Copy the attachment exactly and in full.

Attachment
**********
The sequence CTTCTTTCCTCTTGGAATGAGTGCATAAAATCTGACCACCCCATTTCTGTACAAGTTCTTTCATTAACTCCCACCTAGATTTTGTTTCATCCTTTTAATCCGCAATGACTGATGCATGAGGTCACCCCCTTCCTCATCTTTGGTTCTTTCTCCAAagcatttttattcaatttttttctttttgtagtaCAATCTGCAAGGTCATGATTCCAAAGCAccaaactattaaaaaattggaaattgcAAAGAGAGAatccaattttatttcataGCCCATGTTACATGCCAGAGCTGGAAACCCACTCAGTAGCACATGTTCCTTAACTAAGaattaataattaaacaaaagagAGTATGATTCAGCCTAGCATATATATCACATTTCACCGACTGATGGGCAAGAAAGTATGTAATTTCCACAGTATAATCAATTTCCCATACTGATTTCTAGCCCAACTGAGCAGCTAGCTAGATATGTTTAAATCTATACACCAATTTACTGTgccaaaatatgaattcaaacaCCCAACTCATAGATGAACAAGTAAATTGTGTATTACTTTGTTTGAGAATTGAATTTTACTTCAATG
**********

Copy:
The sequence CTTCTTTCCTCTTGGAATGAGTGCATAAAATCTGACCACCCCATTTCTGTACAAGTTCTTTCATTAACTCCCACCTAGATTTTGTTTCATCCTTTTAATCCGCAATGACTGATGCATGAGGTCACCCCCTTCCTCATCTTTGGTTCTTTCTCCAAagcatttttattcaatttttttctttttgtagtaCAATCTGCAAGGTCATGATTCCAAAGCAccaaactattaaaaaattggaaattgcAAAGAGAGAatccaattttatttcataGCCCATGTTACATGCCAGAGCTGGAAACCCACTCAGTAGCACATGTTCCTTAACTAAGaattaataattaaacaaaagagAGTATGATTCAGCCTAGCATATATATCACATTTCACCGACTGATGGGCAAGAAAGTATGTAATTTCCACAGTATAATCAATTTCCCATACTGATTTCTAGCCCAACTGAGCAGCTAGCTAGATATGTTTAAATCTATACACCAATTTACTGTgccaaaatatgaattcaaacaCCCAACTCATAGATGAACAAGTAAATTGTGTATTACTTTGTTTGAGAATTGAATTTTACTTCAATG